. . . " Levin, looking at the tiny, pitiful creature, made strenuous efforts to discover in his heart some traces of fatherly feeling for it. He felt nothing towards it but disgust. But when it was undressed and he caught a glimpse of wee, wee, little hands, little feet, saffron-colored, with little toes, too, and positively with a little big toe different from the rest, and when he saw Lizaveta Petrovna closing the wide-open little hands, as though they were soft springs, and putting them into linen garments, such pity for the little creature came upon him, and such terror that she would hurt it, that he held her hand back."And again here you see the softening change:
. . . "Look, now," said Kitty, turning the baby so that he could see it. The aged-looking little face suddenly puckered up still more and the baby sneezed.
Smiling, hardly able to restrain his tears, Levin kissed his wife and went out of the dark room. What he felt towards this little creature was utterly unlike what he had expected. There was nothing cheerful and joyous in the feeling; on the contrary, it was a new torture of apprehension. It was the consciousness of a new sphere of liability to pain. And this sense was so painful at first, the apprehension lest this helpless creature should suffer was so intense, that it prevented him from noticing the strange thrill of senseless joy and even pride that he had felt when the baby sneezed."And during the first few hours. . . I felt that same weird disconnected feeling and panic and worry. Levin's reaction, while different, was enough like my own that I took comfort from it. It's still dicey talking about it, because, like I said, it feels like a betrayal.
But again, I needn't have worried. Sometime between naming her and holding her, in feeling her warm little body resting against my chest she took root and the flower that bloomed changed my world. I became a ridiculous puddle of a man, tearing up at Polaroid commercials and unable to watch television shows that depicted the suffering of children. Once I left the room during a CSI episode where a father had left his baby in a car to die.
"If you're watching that, I'm going downstairs," I told Leslie, sanctimoniously, and she rolled her eyes and turned the channel even as I stood at the door, poised to leave. It made me physically ill.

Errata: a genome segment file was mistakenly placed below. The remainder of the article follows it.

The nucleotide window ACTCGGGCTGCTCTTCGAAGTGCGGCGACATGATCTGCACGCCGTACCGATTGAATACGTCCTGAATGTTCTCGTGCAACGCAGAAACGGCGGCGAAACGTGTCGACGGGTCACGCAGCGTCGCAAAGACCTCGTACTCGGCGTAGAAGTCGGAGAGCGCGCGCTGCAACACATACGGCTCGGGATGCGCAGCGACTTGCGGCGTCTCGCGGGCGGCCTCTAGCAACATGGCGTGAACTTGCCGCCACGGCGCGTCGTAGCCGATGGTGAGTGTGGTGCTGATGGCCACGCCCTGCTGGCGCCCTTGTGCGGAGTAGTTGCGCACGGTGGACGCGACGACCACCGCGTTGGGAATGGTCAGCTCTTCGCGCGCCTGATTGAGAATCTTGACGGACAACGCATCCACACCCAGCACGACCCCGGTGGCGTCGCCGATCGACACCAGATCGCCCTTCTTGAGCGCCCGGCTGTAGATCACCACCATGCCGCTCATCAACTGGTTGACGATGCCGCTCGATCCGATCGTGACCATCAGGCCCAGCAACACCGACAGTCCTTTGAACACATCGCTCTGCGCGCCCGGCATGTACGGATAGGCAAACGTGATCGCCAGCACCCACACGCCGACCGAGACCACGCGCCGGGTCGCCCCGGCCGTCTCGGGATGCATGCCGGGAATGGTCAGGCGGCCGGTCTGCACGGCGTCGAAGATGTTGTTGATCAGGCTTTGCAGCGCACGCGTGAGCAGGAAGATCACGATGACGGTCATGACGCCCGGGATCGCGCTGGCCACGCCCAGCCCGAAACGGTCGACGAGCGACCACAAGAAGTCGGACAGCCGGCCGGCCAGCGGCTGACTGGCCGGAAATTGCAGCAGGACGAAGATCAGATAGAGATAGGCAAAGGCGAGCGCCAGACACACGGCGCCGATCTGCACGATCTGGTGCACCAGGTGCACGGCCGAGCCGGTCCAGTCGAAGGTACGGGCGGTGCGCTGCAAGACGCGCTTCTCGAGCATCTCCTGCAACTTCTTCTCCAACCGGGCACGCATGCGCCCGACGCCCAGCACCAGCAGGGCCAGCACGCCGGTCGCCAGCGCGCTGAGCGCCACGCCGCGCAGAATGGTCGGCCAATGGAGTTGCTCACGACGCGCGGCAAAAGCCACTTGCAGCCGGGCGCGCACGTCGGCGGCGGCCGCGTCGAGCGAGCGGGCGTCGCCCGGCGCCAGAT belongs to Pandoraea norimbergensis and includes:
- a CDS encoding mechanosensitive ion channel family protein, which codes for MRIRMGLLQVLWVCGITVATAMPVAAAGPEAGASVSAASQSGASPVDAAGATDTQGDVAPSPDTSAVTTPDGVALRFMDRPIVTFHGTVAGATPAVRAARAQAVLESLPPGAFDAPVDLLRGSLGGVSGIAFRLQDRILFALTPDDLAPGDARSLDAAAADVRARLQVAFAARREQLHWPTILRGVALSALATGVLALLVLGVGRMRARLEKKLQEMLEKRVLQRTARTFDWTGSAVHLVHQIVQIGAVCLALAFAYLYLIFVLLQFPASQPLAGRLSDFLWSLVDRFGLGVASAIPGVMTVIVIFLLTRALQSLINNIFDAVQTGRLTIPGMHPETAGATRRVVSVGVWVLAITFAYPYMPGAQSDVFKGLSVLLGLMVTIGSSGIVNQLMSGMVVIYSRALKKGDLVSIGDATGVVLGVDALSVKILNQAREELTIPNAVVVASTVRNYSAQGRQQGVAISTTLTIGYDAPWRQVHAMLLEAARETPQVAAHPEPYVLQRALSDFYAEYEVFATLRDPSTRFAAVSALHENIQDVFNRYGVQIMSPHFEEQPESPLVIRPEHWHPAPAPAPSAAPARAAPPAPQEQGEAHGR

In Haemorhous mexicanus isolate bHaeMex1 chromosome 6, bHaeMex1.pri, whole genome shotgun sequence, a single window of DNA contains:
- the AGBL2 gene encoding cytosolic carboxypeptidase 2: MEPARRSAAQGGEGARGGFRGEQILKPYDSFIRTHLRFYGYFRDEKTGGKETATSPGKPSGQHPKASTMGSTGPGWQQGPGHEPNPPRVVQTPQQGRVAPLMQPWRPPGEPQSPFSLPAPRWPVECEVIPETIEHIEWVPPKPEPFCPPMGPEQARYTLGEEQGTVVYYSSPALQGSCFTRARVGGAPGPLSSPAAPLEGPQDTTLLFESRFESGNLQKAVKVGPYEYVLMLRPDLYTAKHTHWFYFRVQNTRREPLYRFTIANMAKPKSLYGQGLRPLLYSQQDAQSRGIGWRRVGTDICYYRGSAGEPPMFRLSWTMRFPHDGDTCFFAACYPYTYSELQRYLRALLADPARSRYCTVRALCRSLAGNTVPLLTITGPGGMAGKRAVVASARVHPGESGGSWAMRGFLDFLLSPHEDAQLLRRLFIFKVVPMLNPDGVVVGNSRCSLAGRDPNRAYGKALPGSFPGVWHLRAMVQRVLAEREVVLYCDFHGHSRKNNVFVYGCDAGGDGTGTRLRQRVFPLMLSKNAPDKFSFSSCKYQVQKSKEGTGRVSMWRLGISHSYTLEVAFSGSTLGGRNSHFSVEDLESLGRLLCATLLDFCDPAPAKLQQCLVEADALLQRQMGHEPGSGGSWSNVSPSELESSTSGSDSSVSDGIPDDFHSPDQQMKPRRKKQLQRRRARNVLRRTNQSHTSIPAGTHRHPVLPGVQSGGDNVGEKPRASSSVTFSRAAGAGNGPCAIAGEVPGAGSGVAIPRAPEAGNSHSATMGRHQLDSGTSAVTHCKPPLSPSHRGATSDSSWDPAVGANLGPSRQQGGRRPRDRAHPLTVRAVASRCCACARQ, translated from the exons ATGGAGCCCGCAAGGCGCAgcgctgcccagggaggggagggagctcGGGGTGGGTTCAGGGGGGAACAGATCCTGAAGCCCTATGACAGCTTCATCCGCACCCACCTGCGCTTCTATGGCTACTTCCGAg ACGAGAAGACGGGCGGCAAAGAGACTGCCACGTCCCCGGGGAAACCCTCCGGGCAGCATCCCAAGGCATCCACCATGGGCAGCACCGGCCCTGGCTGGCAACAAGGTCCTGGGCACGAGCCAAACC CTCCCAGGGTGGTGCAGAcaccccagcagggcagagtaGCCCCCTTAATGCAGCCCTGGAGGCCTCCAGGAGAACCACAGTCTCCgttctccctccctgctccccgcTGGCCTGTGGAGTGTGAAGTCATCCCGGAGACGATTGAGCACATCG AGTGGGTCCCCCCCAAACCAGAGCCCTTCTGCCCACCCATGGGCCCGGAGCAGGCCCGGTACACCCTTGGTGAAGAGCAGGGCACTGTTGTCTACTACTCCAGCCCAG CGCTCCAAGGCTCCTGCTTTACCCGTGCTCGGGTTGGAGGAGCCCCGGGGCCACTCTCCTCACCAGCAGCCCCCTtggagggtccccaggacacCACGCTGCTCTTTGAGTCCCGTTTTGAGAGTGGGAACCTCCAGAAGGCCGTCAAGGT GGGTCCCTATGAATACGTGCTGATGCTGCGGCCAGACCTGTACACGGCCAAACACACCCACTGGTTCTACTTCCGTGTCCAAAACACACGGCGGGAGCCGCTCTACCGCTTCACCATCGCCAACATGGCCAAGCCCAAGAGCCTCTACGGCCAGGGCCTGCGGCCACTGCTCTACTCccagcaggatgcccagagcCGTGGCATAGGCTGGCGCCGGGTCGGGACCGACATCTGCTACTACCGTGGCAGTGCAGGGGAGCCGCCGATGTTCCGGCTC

I was watching a Jet Li movie. . . JET LI! . . and the bad guy killed his daughter, and I was running on the treadmill (about Emma's age at the time of the movie). . . and I my jaw just dropped, and I shut off the movie and said "Fuck you," and got off the treadmill and didn't return to the movie (or treadmill) for a week while I. . . what?. . . mourned?
And the more time I spent with Emma the more time I wanted to spend with her, and when I leave my family, her love is like a bungee strap stretched taut, that I NEED to snap back to.
So Emma turns ten today.
The day before yesterday I went to kiss her goodbye when I dropped her off at daycare and she turned her head away. I cocked my head at her and whispered, sotto voce, "do you not want to kiss in front of the other kids anymore?" and she just looked at me and smiled, and, uncertain how to interpret that, I smiled and kissed her forehead instead and hugged her and told her I loved her and left, sad that perhaps she was approaching "That Age", where her fear of her peers' opinions starts molding her childlike innocence into jaded adolescence.
I've always known that day was coming. I've made my peace with it. But I'll remember it. Maybe my parents can remember when I started turning my head, no less in love with them, but embarrassed by what my friends might think.
But even while she leaves daddy's girl behind, I'm still so proud of the young lady Emma has become. And while she has her moments of whiny selfishness, she's mostly just a good kid with a lot of grace and poise, a great sense of humor, and a healthy dose of self-esteem.
Monday she's going to try out for the 4th, 5th, and 6th grade talent show. Apparently it's pretty cut throat. Some of her friends have already decided to back out because they don't think they'll make it past auditions. Emma will be singing "Defying Gravity" solo. No chorus class. No vocal training. She just has a pretty voice and wants to sing, and isn't afraid to stand up on stage and just do it, come what may. She knows she may not make it to the show itself. If you don't understand how proud of her that makes me let me speak more plainly. I am so proud and amazed by this. Defying Gravity? Are you fucking kidding me? Have you heard that song? Solo? In front of her peers and faculty? Who raised this kid?
The pride helps soften the blow that maybe she's getting a little too old for good bye kisses. The next night I let her know that if it made her feel uncomfortable we can just hug and that it won't hurt my feelings. She shook her head, and said no, it didn't make her uncomfortable, but she's very sensitive to hurting people's feelings, so I just said, "okay. . . " and let it drop, unsure of where she stood.
I dropped the girls off at daycare this morning. We carried a bag of cupcakes to share with her class as a birthday treat and she went downstairs to the "big kids room" while I took Lily up to her room. I got Lily situated before I climbed down the stairs to give Emma her hug goodbye.
Emma turned 10 today. She's getting almost too old for good bye kisses from her Daddy in front of her friends. Almost. . . but not yet.
"Happy birthday, Emma, have a great day at school. I love you," I told her, hugging her tightly.
"I love you too Daddy," she said, oblivious to all the drama going on in my head and heart, and I left the daycare and drove to work.
|First Penguins game|
|Helping around the house|
|Goofy, with her nose-warmer|
|Shining on stage|